Understanding Cravings

Understanding Cravings

Your body has two different drives to eat: homeostatic (body) hunger and hedonic (reward) hunger. Learning to recognize the difference between the two can ensure your efforts to manage your appetite and weight are targeted at the right place.

“Homeostatic” or “body” hunger is the drive to eat when you feel physically hungry. It is managed by hormones in your gut, your blood, and your fat tissue.

Tips to manage body hunger:

  • Eat regularly through the day. This will help you maintain your energy and blood sugar levels throughout the day. One of the most common symptoms of irregular eating habits is craving foods high in fat, carbohydrates and salt starting midafternoon and continuing into the evening.
  • Eat balanced. Meals that contain a source of protein, carbohydrate, and fat help manage hormones helping us feel full longer (see My Meal Plan for your specific recommendations).
  • Aim for 25-35g of fibre per day. Dietary fibre plays a key role in optimum digestion, weight maintenance and bowel health. Fibre regulates ghrelin, a hormone in our gut responsible for appetite. A high fibre diet decreases the production of ghrelin, which decreases cravings, whereas a low fiber diet does the opposite. Fibre is essential for bowl regularity and to maintain a healthy weight.
  • Know your portions. Work to moderate your portions as over eating (even the healthy stuff) can drive up appetite and cravings.
  • Limit added sugar and fat. Research suggests that eating foods high in sugar and fat may release serotonin (a feel-good hormone). This may be the reason why some people reach for these foods during times of stress. However, the more highsugar high-fat foods we have, the more we crave. Please see the handout out on cravings for more information.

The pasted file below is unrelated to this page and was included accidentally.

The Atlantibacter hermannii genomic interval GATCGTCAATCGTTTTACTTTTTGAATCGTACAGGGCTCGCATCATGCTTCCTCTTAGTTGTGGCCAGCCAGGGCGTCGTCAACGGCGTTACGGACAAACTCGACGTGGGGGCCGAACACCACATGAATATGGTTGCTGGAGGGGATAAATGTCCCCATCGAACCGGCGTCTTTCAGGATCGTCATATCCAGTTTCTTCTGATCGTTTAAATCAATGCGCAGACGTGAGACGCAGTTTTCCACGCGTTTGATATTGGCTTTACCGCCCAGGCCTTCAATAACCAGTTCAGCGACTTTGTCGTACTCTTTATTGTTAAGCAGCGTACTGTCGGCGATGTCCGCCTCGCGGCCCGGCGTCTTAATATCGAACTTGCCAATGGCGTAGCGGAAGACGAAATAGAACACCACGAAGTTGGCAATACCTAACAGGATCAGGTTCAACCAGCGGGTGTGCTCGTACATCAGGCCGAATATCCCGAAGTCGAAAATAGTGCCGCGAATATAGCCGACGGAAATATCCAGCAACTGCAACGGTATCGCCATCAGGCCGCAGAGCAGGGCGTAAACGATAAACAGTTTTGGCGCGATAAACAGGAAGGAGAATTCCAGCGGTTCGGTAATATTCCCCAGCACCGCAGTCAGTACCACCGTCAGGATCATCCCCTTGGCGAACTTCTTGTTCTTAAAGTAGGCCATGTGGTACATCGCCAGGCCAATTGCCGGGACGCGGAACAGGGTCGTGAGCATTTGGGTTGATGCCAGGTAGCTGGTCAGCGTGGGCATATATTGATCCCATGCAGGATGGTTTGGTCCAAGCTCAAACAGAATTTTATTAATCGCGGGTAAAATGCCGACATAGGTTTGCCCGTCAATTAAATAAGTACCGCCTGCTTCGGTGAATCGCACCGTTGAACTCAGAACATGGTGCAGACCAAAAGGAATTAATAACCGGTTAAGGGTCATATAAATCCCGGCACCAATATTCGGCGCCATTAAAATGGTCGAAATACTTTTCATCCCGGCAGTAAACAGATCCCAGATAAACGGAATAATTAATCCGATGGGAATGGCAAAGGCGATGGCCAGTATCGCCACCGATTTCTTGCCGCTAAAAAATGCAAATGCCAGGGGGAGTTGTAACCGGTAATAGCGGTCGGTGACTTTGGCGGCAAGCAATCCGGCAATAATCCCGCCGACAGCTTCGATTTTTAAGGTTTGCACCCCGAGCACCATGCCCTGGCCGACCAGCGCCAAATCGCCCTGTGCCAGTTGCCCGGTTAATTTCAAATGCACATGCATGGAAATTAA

• Get enough sleep: When you don’t get enough rest, cortisol levels rise. Cortisol is a stress hormone that makes us feel hungry and less satisfied with the food we eat. Developing a sleep routine which includes no electronics (television, phone, tablet, or computer) one to two hours before bed can help the body unwind. Try to remove all sources of light (especially those from electronics) in your room so you can have a more restful sleep.

“Hedonic” or “reward” hunger is ruled by the emotional brain, so it can be triggered by, emotions, stress, and mindless eating. This type of hunger doesn’t have anything to do with your body’s physical need for food, so how you learn to manage it has little to do with food itself. For example, someone experiencing chronic stress may be experiencing this cascade effect multiple times per day, causing the body to reach for pleasure-seeking behaviors, such as high-sugar, high-fat processed foods.

Tips to manage reward hunger:

  • Become aware of your eating triggers by keeping a food and emotions journal. Try to write down what you eat and how you felt in that situation. This will help you reflect on what may be causing you to eat when you are not hungry.
  • Eat your favourite sweet and salty snacks mindfully. Try to enjoy these foods at the table, with no distractions (TV, book, phone). With each bite you take, reflect on how it tastes, feels in the mouth, and what you enjoy about it